Preventive AI tech could offset rising costs that have axed hospital counts to 490 and added the financial burden on the elderly, experts said.
Taiwan-based firms in both the ICT and traditional industries are embracing opportunities to squeeze big data analytics into smaller, more portable medical devices amidst a drop in the number of hospitals in the country in a bid to provide continuous comprehensive healthcare to its rapidly ageing population.
"A rapidly ageing population together with rising costs associated with it are putting further strain on the healthcare system, and this is a continuous megatrend affecting the medical industry," Brian Chong, vice president for Wistron Medical Technology Corporation, said. Chong is set to be one of the speakers at the Medical Taiwan International Medical, Health & Care Expo which will be held from 27 to 30 June.
According to PwC Taiwan's 2018 market overview, the total number of hospitals dropped from 750 in 1997 to 490 in 2016 on the back of the closure or merging of small private hospitals unable to withstand rising operational costs. Whilst private hospitals still outnumber public facilities, district hospitals have also struggled in the face of growing competition from better-resourced medical centres which are favoured by patients.
Medical care costs for Taiwan's population aged 65 and over accounted for 37.6% of total National Health Insurance (NHI) expenditure in 2014, when the elderly share of the population was 12%, according to PwC. These costs are projected to grow with the forecasted rapid rise in seniors, with Taiwan formally becoming an 'aged society' in 2018. According to Taiwan's National Development Council (NDC), the country's elderly population accounted for 3.43 million of its 23.59 million population and is projected to rise to 3.78 million by 2020.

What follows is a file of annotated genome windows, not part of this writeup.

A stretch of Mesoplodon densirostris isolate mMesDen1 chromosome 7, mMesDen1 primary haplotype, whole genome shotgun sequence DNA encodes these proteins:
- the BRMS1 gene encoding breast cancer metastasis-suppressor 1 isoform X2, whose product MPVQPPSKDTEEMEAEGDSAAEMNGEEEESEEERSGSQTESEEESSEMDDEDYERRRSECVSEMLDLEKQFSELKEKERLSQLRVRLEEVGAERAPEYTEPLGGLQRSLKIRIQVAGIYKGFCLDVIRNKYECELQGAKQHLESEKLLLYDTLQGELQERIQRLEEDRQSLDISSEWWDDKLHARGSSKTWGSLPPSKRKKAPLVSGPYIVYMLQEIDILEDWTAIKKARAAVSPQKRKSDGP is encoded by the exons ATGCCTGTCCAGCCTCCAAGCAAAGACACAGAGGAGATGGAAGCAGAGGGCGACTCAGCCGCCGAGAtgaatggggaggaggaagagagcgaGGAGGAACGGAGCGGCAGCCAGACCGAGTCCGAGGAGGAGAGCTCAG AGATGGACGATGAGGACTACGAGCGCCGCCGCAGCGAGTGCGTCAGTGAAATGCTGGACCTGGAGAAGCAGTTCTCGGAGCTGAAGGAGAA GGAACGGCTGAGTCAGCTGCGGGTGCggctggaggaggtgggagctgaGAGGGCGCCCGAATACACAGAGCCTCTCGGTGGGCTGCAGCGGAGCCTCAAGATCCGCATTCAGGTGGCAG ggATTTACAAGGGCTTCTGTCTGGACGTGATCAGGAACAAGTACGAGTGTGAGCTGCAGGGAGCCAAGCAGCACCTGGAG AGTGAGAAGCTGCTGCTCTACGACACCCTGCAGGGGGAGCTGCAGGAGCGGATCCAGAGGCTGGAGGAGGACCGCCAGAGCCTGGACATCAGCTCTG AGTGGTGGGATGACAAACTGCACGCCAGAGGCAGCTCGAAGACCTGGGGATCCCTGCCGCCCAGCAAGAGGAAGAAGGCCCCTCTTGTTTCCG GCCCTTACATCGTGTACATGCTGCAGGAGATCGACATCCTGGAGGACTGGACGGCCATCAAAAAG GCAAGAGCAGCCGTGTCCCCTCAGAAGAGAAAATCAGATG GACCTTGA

As a result, medical device development has focused primarily on preventive and assistive technology in an effort to ease costs for patients, particularly amongst the elderly and the ill in rural areas.
Chong also noted that the integration of big data analytics and the Internet of Things (IoT) into traditional medical practices has largely benefitted the country's healthcare sector, cutting down mortality rates on the back of a reduction in human errors and early detection.
This sentiment was echoed by Dr. Ray Jade Chen, Taipei Medical University Hospital's superintendent, during the pre-Medical Taiwan expo press tour, adding that blockchain applications, which are mainly associated with fintech, and the use of predictive AI technology are making it easier for doctors to identify and prioritise more severe patients, particularly across intensive care units (ICUs).
"Patients seeking treatment for minor illnesses are a key factor behind serious overcrowding at the larger hospitals, resulting in poor working conditions for doctors and nurses, and causing a retention problem," PwC also noted in its report.
Taiwan's biomedical industry, which includes the applied biotechnology, pharmaceutical and medical device sectors, is a major priority focus for the country, with combined domestic market sales totaling $13b in 2016, according to PwC Taiwan's report. Of this, the pharma sector represented the largest share at 38%, followed by medical devices and biotech at 36% and 26%, respectively.
A government-backed industry investment plan, which was announced in April 2017, aims to move Taiwan's medical device sector up the value-added chain, as well as increase its value to $6.5b (NT$200b) by 2020, PwC said in its report.
Arianna Danganan of Healthcare Asia is attending the 2019 Taiwan Int’l Medical & Healthcare Exhibition Pre Show Media Tour from 11 - 15 March, 2019 in Taipei, Taiwan. For editorial opportunities, send an email to email@example.com
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